Figure 1: Tympanic (A) and tail (B) temperature data collection using iButton datalogger (C) covered with parafilm in Brahman steer.
Serdal Dikmen1 Kaitlyn M Sarlo Davila2 Eduardo Rodriquez2 Tracy L Scheffler2 Pascal A Oltenacu2 Raluca G Mateescu2*1Department of Animal Science, Faculty of Veterinary Medicine, Bursa Uludağ University, Bursa, Turkey
2Department of Animal Sciences, University of Florida, Gainesville, USA
*Corresponding author: Raluca G Mateescu, Department of Animal Sciences, University of Florida, Gainesville, USA, E-mail: firstname.lastname@example.org
In cattle, core body temperature can be used as an important indicator of heat stress level. However, accurately recording core body temperature can be difficult and labor intensive. The objectives of the current study were 1) to compare the recorded tympanic and tail body temperature measurements in steers and 2) to determine the body temperature change of Angus and Brahman steers in a hot and humid environment. Data was analyzed using a repeated measure model where repeated measures were hourly tympanic and tail temperatures and their difference for individual steers during the day of the experiment. There was a significant breed effect (P=0.01), hour (P<0.0001) and breed by hour interaction (P<0.0001) for the tympanic temperature. Brahman steers, which are known to have superior thermotolerance, maintained a lower body temperature than the Angus steers during the afternoon under grazing conditions. In the Brahman steers there was only a minimal increase in the body temperature throughout the day, an evidence of the thermotolerance ability of the breed. In the Angus steers, which experienced an increase in their body temperature from hour to hour with a peak around 1600 hour; there was a significant difference between the tympanic and tail temperature during the times when the body temperature as measured by the tympanic recordings was the highest (1300 to 1700 hour). Our results indicate that the tympanic temperature can be used to accurately and continuously monitor core body temperature in a natural environment for up to several days and without disturbing the animal.
Heat Stress; Thermotolerance; Angus; Brahman
Body temperature can be used as an indicator of thermotolerance ability in cattle and is the most common parameter to determine cattle’s response to the environment. Body temperature is a result of physiological and chemical processes in the body which are also related to production traits in cattle . Body temperature changes as a result of environmental or other conditions and these changes in body temperature affect the appetite, production, and reproduction level in cattle . The ability to monitor core body temperature is important for many aspects of biological and physiological research related to thermotolerance, however, it can be difficult to perform in field conditions. Besides being labor intensive, animals need to be restrained during the process. This presents additional challenges and expenses especially for beef cattle which are reared on pasture. Furthermore, restraining can cause stress and an increase in body temperature which results in inaccurate data. Recently, data loggers have been used for monitoring internal temperature continuously: HOBO Water Temperature Pro v2 (Model U22-001, Onset Company, Bourne, MA with an accuracy of ± 0.21°C at a resolution of 0.02°C) and iButton data loggers (1922L, 1922T or 1925L, Maxim Integrated, San Jose, CA; accuracy of ± 0.0625°C at 11-bit resolution [3,4]. For heifers or cows, these data loggers can be used vaginally to record the body temperature continuously for several days by attaching the data loggers to a blank Controlled Internal Drug Release (CIDR, Pfizer Animal Health, New York, NY). Keeping the CIDRs for longer than 5 days is not recommended because tehy might cause irritation and infection and the body temperature might change slightly, which can affect the result of the experiment. The use of data loggers intravaginally under correct conditions provides accurate continuous data of core body temperature. However, this type of data collection is restricted to female animals. In addition to vaginal temperature, body temperature can be measured internally or externally on different locations of an animal, such as rectum, ear, reticulorumen and on the forehead or udder surface. Common locations for core body temperature in cattle are the rectum, ear canal, rumen and vagina . Temperature recorded in the ear canal is a very reliable indicator of internal core body temperature because the blood flowing through the vessels of the tympanic membrane comes from the branch of the carotid artery that also supplies the hypothalamus . In a study comparing the ear canal, lumen of the rectum and the rumen,  found no difference between the tympanic and rectal temperatures, while the rumen temperature was higher. One drawback of the tympanic temperature is the possibility of ear infections if recording is attempted over multiple days. Another option for continuous measurement of core body temperature over several days without disturbing the animal is using data loggers under the tail, however, there is very little information to date on the comparison of tympanic and tail body temperatures of beef cattle.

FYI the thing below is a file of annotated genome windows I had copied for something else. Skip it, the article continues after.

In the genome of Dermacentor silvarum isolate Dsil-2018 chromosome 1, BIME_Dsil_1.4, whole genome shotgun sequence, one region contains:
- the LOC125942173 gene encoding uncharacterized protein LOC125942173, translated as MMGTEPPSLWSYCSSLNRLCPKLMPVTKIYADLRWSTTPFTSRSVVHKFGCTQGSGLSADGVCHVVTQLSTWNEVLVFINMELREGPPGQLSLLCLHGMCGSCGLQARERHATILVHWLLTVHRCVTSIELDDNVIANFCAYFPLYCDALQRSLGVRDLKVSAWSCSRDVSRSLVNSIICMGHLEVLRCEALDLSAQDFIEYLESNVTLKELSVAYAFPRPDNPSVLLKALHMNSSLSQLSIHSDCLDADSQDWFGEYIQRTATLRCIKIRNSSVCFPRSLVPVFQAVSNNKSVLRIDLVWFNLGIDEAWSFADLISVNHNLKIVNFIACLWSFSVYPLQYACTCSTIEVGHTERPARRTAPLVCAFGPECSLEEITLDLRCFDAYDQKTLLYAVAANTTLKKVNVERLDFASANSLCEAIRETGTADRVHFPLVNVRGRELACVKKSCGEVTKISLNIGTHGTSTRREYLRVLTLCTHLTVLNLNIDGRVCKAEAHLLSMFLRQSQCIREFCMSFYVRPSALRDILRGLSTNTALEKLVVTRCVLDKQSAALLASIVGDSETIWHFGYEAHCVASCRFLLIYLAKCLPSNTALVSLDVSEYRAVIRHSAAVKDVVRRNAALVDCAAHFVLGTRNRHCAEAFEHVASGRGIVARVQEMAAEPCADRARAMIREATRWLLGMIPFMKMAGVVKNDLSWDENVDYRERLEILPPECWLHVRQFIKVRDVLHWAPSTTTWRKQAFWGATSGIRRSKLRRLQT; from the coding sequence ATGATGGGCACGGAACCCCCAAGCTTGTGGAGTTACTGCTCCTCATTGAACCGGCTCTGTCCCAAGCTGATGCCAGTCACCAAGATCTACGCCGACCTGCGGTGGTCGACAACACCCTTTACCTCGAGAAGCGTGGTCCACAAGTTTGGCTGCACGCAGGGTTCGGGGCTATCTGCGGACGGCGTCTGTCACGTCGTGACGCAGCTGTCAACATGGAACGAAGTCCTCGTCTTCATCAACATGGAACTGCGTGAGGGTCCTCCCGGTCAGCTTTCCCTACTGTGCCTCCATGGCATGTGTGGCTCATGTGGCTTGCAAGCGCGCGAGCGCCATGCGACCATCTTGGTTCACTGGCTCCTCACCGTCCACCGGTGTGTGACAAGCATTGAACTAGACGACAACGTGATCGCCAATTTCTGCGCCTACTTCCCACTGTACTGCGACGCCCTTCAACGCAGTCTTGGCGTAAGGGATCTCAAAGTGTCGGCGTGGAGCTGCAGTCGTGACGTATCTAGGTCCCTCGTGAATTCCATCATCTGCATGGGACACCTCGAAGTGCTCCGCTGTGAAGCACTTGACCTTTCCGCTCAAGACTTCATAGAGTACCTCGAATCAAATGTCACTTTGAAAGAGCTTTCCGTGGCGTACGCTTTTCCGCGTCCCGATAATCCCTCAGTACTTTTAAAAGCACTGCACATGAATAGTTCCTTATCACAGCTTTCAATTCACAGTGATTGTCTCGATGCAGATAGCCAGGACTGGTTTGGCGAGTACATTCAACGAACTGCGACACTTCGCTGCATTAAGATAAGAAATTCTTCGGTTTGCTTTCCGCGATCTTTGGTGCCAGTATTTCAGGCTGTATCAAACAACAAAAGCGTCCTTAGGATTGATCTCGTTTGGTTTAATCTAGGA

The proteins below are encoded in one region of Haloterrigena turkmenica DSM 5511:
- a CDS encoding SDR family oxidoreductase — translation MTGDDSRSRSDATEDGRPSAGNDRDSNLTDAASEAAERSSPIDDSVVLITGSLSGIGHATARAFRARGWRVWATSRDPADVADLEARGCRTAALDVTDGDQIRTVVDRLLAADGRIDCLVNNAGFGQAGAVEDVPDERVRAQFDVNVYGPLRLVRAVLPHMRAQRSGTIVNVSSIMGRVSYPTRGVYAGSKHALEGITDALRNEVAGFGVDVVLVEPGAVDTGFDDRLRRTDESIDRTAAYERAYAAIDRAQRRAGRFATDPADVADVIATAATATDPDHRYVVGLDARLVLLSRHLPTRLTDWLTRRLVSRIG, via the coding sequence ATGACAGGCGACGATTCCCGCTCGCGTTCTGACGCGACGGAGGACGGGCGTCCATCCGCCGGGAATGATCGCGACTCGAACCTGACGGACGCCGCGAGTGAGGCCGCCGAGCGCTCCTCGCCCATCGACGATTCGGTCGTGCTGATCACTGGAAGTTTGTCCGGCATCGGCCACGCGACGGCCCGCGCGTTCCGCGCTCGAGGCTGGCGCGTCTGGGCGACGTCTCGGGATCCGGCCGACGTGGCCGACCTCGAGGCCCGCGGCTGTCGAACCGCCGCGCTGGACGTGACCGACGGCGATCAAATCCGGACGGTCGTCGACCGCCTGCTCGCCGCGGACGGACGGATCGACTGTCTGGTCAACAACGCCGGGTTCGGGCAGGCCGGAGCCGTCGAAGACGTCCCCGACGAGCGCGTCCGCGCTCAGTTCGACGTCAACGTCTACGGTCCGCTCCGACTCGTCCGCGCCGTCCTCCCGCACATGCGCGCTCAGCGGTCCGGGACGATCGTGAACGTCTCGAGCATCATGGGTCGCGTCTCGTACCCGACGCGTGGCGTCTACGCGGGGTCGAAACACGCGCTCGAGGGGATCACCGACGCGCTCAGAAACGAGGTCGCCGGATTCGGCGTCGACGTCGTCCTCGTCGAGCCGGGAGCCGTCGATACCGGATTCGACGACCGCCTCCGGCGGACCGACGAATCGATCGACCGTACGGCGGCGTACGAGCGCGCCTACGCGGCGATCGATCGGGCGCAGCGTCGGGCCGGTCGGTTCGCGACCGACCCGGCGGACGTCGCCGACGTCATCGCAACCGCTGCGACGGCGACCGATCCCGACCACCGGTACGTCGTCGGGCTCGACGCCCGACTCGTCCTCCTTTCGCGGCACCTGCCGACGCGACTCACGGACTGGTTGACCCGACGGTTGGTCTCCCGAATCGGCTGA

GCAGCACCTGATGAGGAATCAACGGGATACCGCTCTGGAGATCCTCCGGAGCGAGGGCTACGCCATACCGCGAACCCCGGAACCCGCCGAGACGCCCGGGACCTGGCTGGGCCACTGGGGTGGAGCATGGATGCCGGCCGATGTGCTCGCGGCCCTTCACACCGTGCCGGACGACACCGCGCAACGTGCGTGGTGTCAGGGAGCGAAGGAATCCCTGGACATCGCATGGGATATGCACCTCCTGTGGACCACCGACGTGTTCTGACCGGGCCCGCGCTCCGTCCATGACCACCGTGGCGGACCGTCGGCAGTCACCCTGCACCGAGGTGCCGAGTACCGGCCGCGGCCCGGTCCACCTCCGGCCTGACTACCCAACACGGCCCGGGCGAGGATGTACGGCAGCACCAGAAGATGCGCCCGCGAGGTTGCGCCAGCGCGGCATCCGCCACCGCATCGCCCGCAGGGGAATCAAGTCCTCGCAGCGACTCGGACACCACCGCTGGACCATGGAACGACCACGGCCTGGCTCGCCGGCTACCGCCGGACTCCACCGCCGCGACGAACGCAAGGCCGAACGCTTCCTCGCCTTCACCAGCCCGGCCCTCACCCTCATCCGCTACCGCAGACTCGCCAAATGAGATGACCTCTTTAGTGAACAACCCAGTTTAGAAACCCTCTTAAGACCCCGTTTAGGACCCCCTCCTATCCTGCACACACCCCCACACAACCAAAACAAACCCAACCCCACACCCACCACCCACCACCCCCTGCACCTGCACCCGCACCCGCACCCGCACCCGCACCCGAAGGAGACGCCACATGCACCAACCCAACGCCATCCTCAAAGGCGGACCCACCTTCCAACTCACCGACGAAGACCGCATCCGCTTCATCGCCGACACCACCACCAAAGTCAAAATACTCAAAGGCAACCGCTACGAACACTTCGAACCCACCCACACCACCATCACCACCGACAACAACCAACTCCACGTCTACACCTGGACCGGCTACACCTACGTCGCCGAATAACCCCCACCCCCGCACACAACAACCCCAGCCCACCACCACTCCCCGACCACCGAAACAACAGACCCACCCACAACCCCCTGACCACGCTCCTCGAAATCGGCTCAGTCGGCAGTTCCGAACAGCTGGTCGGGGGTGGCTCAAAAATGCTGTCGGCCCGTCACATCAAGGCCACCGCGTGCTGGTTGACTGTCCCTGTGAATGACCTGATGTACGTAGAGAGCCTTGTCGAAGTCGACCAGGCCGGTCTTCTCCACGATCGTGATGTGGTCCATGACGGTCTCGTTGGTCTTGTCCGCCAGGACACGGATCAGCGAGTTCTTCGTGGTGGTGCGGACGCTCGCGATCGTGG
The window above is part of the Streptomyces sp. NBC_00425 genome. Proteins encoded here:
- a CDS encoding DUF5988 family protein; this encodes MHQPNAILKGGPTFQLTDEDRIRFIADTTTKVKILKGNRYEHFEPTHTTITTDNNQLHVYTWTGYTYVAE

Body temperature is affected by many factors, including breed, health or physiological status (sickness, heat, gestation, or stage of lactation), environmental humidity and temperature, feed consumption level, feed ingredients, age, BCS, coat color, and season . In beef cattle on pasture, body temperature is lowest between 0700-0800 hours (38.2°C) and reaches the peak (39.6°C) at 1600 hour during the day . Brahman and Angus cattle have previously been reported to exhibit significantly different body temperatures under various heat stress conditions [4,10].